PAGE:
Cryptosporidium Bacteria Borne Poisoning Lawsuits
Cryptosporidium | Lawsuits, Lawyers | Food Poisoning: Illness, Outbreak, Exposure | Bacteria, Contamination
Cryptosporidium is a common diarrheal disease caused by microscopic parasites. Once an animal or person becomes infected, the parasite lives in the intestine and passes in the stool. The parasite is protected by an outer shell that allows it to survive outside the body for long periods of time and makes it very resistant to chlorine-based disinfectants. The disease and the parasite are both commonly referred to as crypto. Over the past two decades, crypto has become one of the most common causes of waterborne and foodborne diseases within humans in the United States. The parasite may be found in drinking water and recreational water in every region of the United States.
Cryptosporidium can be found in soil, food, water, or surfaces that have already been contaminated with infected human or animal feces. If a person swallows the parasite they become infected. You cannot become infected through contact with blood. The parasite can be spread additionally by:
- Accidentally putting something into your mouth or swallowing something that has come into contact with feces of a person or animal infected with Cryptosporidium.
- Swallowing recreational water contaminated with Cryptosporidium (Recreational water includes water in swimming pools, hot tubs, jacuzzis, fountains, lakes, rivers, springs, ponds, or streams that can be contaminated with sewage or feces from humans or animals.) Note: Cryptosporidium can survive for days in swimming pools with adequate chlorine levels.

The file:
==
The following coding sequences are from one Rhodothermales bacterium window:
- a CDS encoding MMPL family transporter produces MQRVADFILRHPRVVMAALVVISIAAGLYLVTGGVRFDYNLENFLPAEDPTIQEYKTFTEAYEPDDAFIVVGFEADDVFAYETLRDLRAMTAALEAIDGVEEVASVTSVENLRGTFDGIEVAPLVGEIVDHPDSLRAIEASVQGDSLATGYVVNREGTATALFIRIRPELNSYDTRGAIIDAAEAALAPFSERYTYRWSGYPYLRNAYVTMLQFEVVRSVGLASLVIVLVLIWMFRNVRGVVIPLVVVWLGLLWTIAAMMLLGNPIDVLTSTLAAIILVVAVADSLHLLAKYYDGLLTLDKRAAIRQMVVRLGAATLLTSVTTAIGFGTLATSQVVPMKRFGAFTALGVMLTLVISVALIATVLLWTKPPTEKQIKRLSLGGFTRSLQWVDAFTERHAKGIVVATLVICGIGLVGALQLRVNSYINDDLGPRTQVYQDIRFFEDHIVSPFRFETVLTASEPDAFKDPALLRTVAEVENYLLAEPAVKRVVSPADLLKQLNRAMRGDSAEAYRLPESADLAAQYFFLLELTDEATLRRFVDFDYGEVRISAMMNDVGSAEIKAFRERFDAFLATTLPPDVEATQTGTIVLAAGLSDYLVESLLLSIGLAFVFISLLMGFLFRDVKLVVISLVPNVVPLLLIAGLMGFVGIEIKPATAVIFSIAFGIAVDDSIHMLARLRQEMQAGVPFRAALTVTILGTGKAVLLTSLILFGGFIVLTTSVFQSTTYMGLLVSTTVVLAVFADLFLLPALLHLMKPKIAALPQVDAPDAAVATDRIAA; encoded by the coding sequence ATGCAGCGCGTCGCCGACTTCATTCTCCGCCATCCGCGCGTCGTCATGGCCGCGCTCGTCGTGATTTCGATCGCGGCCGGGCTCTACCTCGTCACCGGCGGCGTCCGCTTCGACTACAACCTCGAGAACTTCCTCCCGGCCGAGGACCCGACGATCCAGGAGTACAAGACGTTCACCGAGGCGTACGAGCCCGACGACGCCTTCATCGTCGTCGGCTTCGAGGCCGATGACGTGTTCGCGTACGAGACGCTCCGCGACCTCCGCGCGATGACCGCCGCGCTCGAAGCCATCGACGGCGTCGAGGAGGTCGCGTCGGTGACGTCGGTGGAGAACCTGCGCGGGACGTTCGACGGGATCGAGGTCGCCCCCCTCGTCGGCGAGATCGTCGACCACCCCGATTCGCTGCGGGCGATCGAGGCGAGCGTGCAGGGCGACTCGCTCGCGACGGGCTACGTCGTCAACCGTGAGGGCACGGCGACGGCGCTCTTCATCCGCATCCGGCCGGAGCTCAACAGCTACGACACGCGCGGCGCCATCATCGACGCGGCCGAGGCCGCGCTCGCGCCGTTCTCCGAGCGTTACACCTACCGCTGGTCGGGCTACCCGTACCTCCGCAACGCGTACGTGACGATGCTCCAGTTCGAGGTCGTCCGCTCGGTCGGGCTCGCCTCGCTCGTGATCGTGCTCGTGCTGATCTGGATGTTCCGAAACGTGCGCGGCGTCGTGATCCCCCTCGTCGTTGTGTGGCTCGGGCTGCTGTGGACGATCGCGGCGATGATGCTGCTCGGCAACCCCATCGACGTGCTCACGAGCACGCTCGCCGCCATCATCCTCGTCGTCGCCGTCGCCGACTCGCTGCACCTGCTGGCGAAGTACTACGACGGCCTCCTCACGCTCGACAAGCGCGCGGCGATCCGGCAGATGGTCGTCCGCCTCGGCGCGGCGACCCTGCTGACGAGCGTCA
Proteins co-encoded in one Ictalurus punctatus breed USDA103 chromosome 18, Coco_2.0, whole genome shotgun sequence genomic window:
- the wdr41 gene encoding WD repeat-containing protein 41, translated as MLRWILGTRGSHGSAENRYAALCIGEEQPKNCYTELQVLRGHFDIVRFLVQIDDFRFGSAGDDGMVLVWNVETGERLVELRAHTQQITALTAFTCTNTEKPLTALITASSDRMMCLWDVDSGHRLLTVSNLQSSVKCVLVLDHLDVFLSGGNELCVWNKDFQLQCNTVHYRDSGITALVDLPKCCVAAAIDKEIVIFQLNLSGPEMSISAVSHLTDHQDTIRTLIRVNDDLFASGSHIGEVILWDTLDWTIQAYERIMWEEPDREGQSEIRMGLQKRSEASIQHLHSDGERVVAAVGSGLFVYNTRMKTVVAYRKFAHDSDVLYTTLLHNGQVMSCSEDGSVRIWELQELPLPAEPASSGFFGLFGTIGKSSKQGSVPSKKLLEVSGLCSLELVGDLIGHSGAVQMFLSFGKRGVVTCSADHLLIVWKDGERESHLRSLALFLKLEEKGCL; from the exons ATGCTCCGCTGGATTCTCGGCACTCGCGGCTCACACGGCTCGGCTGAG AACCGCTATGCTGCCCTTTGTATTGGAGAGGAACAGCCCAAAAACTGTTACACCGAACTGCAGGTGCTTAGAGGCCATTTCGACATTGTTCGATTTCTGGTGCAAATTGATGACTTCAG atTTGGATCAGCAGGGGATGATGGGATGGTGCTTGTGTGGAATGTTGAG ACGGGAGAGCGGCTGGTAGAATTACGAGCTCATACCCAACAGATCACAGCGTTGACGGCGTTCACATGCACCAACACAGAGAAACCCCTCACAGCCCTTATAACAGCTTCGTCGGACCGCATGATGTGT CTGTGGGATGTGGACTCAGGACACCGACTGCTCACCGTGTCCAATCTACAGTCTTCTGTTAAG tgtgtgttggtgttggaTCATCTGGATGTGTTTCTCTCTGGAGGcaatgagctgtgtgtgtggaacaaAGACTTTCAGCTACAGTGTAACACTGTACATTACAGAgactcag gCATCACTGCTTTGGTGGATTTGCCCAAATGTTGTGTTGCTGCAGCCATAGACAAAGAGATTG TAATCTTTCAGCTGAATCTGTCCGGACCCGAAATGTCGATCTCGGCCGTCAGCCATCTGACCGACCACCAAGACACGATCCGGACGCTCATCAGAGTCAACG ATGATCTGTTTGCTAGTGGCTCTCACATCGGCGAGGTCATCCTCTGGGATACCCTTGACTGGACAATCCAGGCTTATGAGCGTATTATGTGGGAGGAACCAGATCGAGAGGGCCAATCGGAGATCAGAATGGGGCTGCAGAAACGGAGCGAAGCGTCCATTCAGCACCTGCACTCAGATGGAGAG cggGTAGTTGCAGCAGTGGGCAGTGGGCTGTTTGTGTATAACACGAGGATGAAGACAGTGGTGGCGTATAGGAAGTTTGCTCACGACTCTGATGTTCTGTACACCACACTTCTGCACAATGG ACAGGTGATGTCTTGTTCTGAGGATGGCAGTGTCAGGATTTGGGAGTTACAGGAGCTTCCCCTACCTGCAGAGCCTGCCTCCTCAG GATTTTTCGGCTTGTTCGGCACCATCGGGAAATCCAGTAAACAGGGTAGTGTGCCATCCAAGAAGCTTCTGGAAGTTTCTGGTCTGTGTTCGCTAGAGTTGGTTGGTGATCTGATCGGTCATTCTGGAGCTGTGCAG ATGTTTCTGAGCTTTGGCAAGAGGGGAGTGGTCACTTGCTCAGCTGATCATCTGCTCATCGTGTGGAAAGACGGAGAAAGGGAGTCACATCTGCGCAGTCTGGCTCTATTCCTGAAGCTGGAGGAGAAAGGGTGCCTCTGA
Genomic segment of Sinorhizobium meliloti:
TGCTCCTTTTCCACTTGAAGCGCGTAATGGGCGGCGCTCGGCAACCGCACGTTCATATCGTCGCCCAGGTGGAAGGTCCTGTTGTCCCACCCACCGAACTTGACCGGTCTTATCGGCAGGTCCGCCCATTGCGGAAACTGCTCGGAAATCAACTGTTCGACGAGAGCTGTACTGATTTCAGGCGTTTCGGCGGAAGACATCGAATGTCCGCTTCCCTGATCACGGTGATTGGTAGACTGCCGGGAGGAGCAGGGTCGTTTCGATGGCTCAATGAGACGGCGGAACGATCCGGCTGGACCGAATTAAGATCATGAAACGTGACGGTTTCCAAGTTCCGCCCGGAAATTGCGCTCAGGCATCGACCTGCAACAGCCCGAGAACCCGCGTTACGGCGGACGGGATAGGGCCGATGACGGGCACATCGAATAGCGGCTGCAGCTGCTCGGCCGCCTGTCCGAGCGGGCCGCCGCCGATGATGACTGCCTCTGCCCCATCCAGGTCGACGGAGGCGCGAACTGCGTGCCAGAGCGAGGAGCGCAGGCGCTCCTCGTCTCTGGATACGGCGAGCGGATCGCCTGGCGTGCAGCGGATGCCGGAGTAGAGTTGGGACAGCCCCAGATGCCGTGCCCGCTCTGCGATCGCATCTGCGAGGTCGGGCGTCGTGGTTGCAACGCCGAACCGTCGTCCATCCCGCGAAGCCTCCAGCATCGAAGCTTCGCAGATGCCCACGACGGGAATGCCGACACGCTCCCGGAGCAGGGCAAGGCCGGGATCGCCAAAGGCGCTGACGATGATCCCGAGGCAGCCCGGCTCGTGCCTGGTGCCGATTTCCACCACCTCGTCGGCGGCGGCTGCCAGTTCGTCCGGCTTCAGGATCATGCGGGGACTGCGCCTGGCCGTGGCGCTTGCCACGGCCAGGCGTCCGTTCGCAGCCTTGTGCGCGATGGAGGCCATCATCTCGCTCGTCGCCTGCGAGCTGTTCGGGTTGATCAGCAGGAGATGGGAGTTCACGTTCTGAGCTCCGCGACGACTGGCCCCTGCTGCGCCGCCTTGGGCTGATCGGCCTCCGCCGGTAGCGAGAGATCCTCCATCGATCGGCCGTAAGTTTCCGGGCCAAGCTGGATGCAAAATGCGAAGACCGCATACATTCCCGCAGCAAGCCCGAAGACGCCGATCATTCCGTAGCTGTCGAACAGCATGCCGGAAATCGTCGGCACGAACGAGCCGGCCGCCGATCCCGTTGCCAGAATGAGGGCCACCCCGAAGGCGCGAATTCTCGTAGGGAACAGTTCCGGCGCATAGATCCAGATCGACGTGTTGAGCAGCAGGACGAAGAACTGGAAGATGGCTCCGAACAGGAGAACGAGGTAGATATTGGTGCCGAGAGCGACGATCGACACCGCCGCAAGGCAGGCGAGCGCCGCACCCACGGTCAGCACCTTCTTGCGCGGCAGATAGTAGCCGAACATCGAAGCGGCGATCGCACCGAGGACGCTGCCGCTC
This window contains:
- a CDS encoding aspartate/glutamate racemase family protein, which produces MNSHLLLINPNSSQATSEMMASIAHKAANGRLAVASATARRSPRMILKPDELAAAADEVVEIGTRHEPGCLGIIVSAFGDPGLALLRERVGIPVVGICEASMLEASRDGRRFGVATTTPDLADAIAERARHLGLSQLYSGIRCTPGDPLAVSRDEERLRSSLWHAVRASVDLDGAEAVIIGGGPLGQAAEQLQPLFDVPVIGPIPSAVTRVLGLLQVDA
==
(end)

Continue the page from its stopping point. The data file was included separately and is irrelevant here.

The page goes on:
- Eating uncooked food contaminated with Cryptosporidium. Thoroughly wash with clean, safe water all vegetables and fruits you plan to eat raw. See below for information on making water safe.
- Accidentally swallowing Cryptosporidium picked up from surfaces (such as bathroom fixtures, changing tables, diaper pails, or toys) contaminated with feces from an infected person.
Symptoms generally begin 2 to 10 days (average 7 days) after becoming infected with the parasite. In persons with healthy immune systems, symptoms usually last about 1 to 2 weeks. The symptoms may go in cycles in which you may seem to get better for a few days, then feel worse again before the illness ends. Common symptoms include:
- Watery diarrhea
- Weight loss
- Stomach cramps or pain
People Most At Risk
- Children who attend day care centers, including diaper-aged children
- Childcare workers
- Parents of infected children
- International travelers
- Backpackers, hikers, and campers who drink unfiltered, untreated water
- Swimmers who swallow water while swimming in swimming pools, lakes, rivers, ponds, and streams
- People who drink from shallow, unprotected wells
- People who swallow water from contaminated sources
- People who have eaten uncooked foods
Legal Help For Victims Affected By Cryptosporidium
If you or a loved one developed the waterborne/foodborne disease Cryptosporidium as a result of drinking contaminated water or eating uncooked food and you suffered serious health ailments, please fill out the form at the right for a free case evaluation or call us at 1-800-YOURLAWYER (1-800-968-7529).